This is the time of year when millions of Americans place a special focus on thankfulness. Perhaps this is a favorite celebration for many because its focus has the potential to be so enriching for us emotionally and spiritually. Indeed, even secular psychologists acknowledge what the Bible also indicates, that pausing each day to think about what we are grateful for has a positive effect on our wellbeing.
1 Corinthians 4:7 is a powerful verse on thankfulness because it reveals that not only is thankfulness healthy, it is also the only sensible response to the good things in our lives.
“For who regards you as superior? What do you have that you did not receive? And if you did receive it, why do you boast as if you had not received it?”
What good thing do you have that God has not given you? James 1:17 tells us that “every good thing given and every perfect gift is from above, coming down from the Father of lights, with whom there is no variation or shifting shadow.”
If it is good, God gave it to you. Thankfulness, therefore, makes sense. Alternatively, boasting about having something that someone else gave you out of their own charity seems rather silly.
But what is particularly thought provoking about the context of our verse in 1 Corinthians 4, is that Paul is not actually talking about physical possessions. I encourage you to read 1 Corinthians 3:18 – 4:7 some time for context. You will find that the Corinthians were being tempted to boast about their own spiritual wisdom, and their own connections to well know spiritual leaders. They were perceiving themselves as exceptional Christians.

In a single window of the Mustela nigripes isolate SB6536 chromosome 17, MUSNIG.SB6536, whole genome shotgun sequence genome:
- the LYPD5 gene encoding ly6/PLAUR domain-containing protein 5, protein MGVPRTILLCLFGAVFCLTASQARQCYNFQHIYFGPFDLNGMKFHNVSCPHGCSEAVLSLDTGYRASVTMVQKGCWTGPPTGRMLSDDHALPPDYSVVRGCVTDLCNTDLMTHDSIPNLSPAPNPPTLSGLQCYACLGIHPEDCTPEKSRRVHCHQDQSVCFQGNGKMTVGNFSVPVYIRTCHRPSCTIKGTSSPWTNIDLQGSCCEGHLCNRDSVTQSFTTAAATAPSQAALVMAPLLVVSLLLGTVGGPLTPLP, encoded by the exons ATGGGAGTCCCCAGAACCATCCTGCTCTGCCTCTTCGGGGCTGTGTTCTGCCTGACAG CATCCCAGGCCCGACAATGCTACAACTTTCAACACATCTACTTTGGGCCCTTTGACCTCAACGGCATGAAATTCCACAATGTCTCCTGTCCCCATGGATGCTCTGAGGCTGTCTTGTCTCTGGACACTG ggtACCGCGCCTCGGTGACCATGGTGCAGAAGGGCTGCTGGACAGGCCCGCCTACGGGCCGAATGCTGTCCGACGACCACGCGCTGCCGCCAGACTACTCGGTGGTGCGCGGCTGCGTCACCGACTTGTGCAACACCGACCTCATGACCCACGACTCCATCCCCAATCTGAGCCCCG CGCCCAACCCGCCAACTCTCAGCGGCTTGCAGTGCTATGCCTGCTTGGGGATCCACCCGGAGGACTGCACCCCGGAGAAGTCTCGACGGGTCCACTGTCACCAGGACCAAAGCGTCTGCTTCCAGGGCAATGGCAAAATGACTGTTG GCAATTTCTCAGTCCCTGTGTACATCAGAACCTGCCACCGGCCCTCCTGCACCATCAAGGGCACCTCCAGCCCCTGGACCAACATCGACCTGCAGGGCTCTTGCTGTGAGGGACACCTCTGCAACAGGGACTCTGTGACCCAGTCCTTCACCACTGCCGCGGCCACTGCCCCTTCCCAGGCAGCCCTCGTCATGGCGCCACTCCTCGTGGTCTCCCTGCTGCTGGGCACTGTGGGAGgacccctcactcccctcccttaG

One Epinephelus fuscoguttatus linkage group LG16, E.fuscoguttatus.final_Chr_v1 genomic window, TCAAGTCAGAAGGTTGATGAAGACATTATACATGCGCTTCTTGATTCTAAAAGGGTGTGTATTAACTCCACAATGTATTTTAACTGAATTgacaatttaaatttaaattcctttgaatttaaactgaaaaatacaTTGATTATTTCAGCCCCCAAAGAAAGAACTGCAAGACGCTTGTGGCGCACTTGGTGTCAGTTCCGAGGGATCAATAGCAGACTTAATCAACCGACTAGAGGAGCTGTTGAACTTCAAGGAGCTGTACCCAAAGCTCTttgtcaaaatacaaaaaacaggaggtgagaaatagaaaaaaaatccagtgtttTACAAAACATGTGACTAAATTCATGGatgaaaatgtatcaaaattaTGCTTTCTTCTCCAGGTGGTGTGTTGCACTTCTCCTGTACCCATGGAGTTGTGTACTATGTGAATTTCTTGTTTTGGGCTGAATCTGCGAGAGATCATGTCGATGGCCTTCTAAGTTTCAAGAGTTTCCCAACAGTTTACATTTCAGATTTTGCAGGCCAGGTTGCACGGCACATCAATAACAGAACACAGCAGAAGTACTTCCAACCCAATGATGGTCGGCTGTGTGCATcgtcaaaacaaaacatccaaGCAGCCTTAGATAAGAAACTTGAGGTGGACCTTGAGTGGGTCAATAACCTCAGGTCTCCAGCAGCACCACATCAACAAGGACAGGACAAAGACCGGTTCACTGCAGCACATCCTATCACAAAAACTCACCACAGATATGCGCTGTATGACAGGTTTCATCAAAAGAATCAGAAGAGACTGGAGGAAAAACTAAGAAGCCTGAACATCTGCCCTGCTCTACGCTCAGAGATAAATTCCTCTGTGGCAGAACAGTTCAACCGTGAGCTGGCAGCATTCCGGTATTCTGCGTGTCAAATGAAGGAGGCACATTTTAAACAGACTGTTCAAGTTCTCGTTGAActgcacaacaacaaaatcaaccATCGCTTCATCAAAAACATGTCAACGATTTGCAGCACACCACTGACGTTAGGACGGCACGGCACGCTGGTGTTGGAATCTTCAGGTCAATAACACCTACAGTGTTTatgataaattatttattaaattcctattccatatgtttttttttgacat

It was in response to this pride that the Corinthians were warned: “For who regards you as superior? What do you have that you did not receive? And if you did receive it, why do you boast as if you had not received it?”
The implication is this: we are not only indebted to God for our possessions, but also for our knowledge of the truth, and our relationships with the “Pauls, Apollos’S and Cephas’s” that first taught us about Christ.
In fact, the Bible indicates that we are indebted to God for our very righteousness itself: “He made Him who knew no sin to be sin on our behalf, so that we might become the righteousness of God in Him.” (2 Corinthians 5:21) Also consider Romans 3:21-26 for more scriptural support.
What do we have, that was not given us by God?
Houses? Cars? Pantries full of food?
Relationships with other Christians?
We have nothing to boast about except the cross. (Galatians 6:14) And yet, we have more to be thankful for this season than anyone else.